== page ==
Another common one is, "Our national debt is $9 trillion!!!" That number is meaningless to basically everyone. More meaningful perhaps is a per household number. Or most useful is as a percent of GDP. People are all worked up over this number but it is not especially high compared to other countries like France, Germany, Italy or Japan all of whom have a much larger debt relative to GDP. While we're making analogies, 9 trillion is only about 75% of our GDP. Commercials like saying we are burdening our children to penury. When really, it's more like someone who makes $60,000 a year, who owes $45,000 on his mortgage for his house. No one would say that's irresponsible. (that analogy is not quite right, but it is not too far off.)

Tuesday, January 01, 2008

To Buy or Not To Buy: The Mortgage question

The lure of home ownership is strong in the US. But is it really worth it. From a portfolio stand point, it shouldn't matter if you buy a house as an investment, or rent a place, and use your savings, to invest in a diversified portfolio. In fact, buying a house, being decided not diversified, would be significantly worse. So why buy?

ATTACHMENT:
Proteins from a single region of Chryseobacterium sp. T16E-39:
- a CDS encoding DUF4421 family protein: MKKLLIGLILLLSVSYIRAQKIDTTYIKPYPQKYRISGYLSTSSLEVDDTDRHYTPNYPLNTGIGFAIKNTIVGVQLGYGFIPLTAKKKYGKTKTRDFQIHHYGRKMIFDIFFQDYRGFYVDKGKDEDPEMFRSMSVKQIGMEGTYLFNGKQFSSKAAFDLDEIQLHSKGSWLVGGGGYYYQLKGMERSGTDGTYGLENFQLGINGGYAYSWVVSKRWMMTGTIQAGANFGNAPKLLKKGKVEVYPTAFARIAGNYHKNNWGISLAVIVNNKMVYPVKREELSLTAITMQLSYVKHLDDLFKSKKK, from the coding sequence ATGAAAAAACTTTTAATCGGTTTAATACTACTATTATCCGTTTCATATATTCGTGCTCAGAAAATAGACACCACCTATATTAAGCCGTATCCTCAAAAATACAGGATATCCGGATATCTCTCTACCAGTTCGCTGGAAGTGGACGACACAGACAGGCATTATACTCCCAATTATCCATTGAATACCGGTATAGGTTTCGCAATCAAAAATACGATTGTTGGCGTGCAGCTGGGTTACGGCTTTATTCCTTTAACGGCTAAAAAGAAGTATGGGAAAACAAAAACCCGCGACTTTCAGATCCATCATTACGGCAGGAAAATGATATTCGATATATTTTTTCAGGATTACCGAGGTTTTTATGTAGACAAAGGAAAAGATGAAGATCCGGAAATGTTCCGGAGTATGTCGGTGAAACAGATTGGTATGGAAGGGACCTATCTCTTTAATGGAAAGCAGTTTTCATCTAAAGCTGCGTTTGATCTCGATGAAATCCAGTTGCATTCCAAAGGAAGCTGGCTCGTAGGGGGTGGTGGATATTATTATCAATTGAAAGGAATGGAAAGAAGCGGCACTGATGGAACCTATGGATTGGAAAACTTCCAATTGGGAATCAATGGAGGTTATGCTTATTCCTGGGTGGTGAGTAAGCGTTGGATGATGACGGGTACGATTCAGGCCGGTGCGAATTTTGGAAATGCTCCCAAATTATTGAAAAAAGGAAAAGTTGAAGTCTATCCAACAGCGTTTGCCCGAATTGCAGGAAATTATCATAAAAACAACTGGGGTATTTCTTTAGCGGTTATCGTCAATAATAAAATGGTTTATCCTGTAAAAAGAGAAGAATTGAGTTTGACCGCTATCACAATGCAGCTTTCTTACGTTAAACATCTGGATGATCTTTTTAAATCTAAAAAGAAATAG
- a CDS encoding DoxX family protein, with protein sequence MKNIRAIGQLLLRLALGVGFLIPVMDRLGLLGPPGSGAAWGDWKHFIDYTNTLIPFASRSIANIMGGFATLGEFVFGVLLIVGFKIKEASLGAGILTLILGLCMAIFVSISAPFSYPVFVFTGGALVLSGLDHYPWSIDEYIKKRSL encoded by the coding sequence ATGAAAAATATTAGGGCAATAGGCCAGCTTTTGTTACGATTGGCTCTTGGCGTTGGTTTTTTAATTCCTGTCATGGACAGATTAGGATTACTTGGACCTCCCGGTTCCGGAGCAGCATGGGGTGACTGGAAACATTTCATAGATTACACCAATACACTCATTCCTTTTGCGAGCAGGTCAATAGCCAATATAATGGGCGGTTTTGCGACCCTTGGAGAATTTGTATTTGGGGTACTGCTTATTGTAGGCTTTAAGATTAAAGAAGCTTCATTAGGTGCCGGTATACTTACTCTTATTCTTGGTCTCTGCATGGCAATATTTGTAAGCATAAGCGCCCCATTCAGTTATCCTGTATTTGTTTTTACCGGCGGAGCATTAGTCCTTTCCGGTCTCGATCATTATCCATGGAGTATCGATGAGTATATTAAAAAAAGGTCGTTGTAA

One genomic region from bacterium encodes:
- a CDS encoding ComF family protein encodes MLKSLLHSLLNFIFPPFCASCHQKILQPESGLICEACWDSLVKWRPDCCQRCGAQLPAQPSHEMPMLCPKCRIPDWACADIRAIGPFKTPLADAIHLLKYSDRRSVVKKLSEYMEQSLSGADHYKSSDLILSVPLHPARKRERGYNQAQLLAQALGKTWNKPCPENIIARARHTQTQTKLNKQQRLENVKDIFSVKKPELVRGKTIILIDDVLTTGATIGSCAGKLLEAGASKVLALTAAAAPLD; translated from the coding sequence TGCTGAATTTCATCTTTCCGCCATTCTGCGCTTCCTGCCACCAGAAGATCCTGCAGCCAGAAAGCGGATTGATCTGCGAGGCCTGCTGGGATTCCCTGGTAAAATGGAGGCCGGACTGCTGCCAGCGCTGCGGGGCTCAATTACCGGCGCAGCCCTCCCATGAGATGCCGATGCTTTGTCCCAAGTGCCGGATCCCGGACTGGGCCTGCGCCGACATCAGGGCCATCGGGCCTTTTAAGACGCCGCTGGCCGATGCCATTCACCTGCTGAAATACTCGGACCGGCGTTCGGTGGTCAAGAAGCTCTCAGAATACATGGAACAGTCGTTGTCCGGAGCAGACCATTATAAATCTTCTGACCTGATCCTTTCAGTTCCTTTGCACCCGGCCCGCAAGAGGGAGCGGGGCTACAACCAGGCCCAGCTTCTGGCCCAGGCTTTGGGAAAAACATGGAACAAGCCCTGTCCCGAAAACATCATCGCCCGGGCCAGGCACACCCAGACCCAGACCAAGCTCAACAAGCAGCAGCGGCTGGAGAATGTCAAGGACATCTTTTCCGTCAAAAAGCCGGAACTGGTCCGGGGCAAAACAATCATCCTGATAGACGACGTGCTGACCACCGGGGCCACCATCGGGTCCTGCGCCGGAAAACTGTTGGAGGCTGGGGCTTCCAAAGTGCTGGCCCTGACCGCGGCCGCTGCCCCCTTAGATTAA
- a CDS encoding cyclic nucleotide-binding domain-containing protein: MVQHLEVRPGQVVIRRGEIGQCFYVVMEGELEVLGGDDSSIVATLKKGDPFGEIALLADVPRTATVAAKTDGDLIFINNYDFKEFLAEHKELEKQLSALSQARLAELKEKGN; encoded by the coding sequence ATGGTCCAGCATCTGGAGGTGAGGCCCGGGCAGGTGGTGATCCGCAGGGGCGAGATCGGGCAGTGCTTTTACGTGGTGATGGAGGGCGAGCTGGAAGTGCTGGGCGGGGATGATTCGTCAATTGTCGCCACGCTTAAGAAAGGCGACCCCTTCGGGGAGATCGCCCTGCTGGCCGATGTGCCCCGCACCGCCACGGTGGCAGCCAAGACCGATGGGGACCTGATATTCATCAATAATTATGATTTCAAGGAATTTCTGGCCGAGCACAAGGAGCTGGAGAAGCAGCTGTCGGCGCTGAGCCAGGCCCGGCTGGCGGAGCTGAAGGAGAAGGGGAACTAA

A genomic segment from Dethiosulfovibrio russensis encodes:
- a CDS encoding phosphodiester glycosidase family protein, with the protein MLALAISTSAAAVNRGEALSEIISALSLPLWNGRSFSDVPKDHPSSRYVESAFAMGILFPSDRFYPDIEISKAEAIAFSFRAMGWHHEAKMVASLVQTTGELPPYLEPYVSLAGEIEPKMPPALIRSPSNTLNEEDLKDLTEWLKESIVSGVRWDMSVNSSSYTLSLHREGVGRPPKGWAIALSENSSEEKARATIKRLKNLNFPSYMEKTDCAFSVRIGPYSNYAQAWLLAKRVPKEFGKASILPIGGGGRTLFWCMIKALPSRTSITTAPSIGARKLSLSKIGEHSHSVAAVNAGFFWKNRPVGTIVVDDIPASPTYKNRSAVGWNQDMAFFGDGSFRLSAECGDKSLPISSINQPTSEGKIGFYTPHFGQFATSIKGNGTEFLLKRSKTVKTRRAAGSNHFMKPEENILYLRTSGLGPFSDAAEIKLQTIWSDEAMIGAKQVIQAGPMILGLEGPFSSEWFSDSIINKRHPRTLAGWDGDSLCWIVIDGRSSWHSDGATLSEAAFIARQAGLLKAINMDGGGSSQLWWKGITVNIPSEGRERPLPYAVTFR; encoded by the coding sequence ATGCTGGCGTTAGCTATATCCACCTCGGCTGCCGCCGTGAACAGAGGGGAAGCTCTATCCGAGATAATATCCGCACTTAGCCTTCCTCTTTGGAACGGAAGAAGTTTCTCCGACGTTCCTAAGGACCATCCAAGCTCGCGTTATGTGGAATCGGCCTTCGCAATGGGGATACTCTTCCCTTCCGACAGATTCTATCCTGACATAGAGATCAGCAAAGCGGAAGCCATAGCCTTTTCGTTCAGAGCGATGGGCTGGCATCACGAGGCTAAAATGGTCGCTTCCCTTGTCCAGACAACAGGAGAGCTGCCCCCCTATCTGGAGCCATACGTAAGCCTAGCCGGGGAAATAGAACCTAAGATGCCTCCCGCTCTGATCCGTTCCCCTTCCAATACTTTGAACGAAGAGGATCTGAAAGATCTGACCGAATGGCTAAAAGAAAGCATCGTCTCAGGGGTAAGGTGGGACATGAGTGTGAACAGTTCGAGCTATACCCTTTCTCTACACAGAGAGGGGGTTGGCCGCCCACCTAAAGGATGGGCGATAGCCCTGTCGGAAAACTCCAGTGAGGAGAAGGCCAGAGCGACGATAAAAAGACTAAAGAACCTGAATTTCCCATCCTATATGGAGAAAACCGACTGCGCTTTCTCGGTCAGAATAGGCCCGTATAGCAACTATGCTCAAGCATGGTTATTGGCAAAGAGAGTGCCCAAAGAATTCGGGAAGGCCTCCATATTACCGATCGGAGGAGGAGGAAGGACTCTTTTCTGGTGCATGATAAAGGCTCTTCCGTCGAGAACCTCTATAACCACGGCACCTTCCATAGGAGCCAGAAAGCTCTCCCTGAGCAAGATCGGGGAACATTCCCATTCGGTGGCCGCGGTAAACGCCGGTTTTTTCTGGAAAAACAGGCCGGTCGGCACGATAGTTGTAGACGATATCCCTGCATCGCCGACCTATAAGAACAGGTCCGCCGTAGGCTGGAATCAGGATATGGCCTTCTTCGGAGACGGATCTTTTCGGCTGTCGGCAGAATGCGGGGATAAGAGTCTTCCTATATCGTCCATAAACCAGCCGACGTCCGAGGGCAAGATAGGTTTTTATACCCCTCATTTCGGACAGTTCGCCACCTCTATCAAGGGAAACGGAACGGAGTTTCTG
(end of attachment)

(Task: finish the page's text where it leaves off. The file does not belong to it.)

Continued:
In Ithaca, part of the attraction is the mismatched supply and demand between renters and buyers. The high student population makes rental demand higher, and thus more expensive than buying.

But other reasons don't hold. There is the tax credit, but given the value of the tax credit is mostly capitalized into the value of the house, that shouldn't be a compelling reason either. (That is, the fact that I get a tax credit makes the house more expensive, and in an efficient market, that should cancel. There is a second order effect if my tax benefit is somehow higher than the tax benefit from the average buyer, but that is unlikely.)

Roger Lowenstein in the NY Times cites a Shiller and Case paper for another reason that I still need to ponder. That a mortgage is still a low cost loan that gives people a low cost loan that most stockholders don't have access to. (Makes me think I should be borrowing more; I don't have enough debt in my portfolio). Will have to think whether this makes sense. For now, I am using the need for more debt as a compelling excuse to buy a new car. But I don't think that really makes sense.

Oh, and to my few dear readers, Happy New Year!